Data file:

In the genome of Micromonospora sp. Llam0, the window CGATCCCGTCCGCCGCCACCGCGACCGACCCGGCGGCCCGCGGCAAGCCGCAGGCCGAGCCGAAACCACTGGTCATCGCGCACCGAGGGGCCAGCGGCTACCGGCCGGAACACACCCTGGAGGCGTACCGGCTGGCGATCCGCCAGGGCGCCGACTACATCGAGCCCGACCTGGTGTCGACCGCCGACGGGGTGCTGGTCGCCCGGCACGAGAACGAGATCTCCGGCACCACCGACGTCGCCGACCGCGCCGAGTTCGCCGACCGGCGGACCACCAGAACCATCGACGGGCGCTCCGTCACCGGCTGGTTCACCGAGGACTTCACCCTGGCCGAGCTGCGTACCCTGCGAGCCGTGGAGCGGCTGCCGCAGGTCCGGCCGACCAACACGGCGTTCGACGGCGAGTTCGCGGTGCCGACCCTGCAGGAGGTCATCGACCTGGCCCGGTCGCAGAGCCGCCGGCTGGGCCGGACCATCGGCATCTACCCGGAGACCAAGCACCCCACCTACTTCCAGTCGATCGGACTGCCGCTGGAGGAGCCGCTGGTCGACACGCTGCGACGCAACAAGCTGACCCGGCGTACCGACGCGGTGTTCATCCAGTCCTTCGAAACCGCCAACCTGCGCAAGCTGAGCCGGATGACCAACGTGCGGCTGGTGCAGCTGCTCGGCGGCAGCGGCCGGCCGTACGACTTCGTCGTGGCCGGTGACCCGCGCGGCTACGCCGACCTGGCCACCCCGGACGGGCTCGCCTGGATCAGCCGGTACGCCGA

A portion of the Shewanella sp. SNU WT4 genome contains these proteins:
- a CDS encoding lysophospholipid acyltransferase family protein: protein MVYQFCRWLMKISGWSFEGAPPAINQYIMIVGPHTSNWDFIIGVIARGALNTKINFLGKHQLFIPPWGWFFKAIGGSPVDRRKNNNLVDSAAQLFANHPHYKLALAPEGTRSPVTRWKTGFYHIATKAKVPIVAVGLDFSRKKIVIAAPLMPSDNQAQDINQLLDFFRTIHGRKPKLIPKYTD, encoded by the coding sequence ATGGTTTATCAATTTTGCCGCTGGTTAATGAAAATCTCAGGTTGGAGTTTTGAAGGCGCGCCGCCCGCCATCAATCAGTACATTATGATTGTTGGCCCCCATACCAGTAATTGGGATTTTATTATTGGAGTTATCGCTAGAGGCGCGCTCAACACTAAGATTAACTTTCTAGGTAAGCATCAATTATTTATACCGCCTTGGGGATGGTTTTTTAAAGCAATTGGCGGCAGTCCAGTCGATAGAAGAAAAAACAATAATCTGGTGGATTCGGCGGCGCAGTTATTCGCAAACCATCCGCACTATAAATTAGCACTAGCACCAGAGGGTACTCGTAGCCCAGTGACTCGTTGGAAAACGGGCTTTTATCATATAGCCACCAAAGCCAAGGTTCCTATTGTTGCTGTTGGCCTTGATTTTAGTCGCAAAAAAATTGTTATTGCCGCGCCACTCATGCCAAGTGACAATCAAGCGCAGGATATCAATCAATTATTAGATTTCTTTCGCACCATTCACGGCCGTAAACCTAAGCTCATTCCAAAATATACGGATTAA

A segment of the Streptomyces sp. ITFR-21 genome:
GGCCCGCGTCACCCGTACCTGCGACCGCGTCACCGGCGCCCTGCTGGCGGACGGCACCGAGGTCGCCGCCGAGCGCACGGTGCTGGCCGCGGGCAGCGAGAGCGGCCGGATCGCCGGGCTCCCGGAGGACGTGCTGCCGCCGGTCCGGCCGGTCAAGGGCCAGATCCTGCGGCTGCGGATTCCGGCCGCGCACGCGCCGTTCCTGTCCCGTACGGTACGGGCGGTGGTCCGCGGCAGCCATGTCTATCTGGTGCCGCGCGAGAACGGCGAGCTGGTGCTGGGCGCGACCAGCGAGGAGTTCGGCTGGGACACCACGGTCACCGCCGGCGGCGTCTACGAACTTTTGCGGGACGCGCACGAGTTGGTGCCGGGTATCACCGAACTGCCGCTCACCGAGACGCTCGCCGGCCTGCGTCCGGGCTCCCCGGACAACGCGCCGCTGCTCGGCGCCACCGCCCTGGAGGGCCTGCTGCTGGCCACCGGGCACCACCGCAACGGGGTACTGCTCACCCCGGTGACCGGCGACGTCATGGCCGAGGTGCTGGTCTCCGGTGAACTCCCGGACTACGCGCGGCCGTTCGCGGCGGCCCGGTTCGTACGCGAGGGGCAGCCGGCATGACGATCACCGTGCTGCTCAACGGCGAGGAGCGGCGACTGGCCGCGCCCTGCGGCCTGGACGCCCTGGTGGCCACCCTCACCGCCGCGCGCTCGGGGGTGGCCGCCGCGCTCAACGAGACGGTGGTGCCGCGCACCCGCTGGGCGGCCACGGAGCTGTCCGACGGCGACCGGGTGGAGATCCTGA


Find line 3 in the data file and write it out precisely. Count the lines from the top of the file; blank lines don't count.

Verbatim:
- a CDS encoding lysophospholipid acyltransferase family protein: protein MVYQFCRWLMKISGWSFEGAPPAINQYIMIVGPHTSNWDFIIGVIARGALNTKINFLGKHQLFIPPWGWFFKAIGGSPVDRRKNNNLVDSAAQLFANHPHYKLALAPEGTRSPVTRWKTGFYHIATKAKVPIVAVGLDFSRKKIVIAAPLMPSDNQAQDINQLLDFFRTIHGRKPKLIPKYTD, encoded by the coding sequence ATGGTTTATCAATTTTGCCGCTGGTTAATGAAAATCTCAGGTTGGAGTTTTGAAGGCGCGCCGCCCGCCATCAATCAGTACATTATGATTGTTGGCCCCCATACCAGTAATTGGGATTTTATTATTGGAGTTATCGCTAGAGGCGCGCTCAACACTAAGATTAACTTTCTAGGTAAGCATCAATTATTTATACCGCCTTGGGGATGGTTTTTTAAAGCAATTGGCGGCAGTCCAGTCGATAGAAGAAAAAACAATAATCTGGTGGATTCGGCGGCGCAGTTATTCGCAAACCATCCGCACTATAAATTAGCACTAGCACCAGAGGGTACTCGTAGCCCAGTGACTCGTTGGAAAACGGGCTTTTATCATATAGCCACCAAAGCCAAGGTTCCTATTGTTGCTGTTGGCCTTGATTTTAGTCGCAAAAAAATTGTTATTGCCGCGCCACTCATGCCAAGTGACAATCAAGCGCAGGATATCAATCAATTATTAGATTTCTTTCGCACCATTCACGGCCGTAAACCTAAGCTCATTCCAAAATATACGGATTAA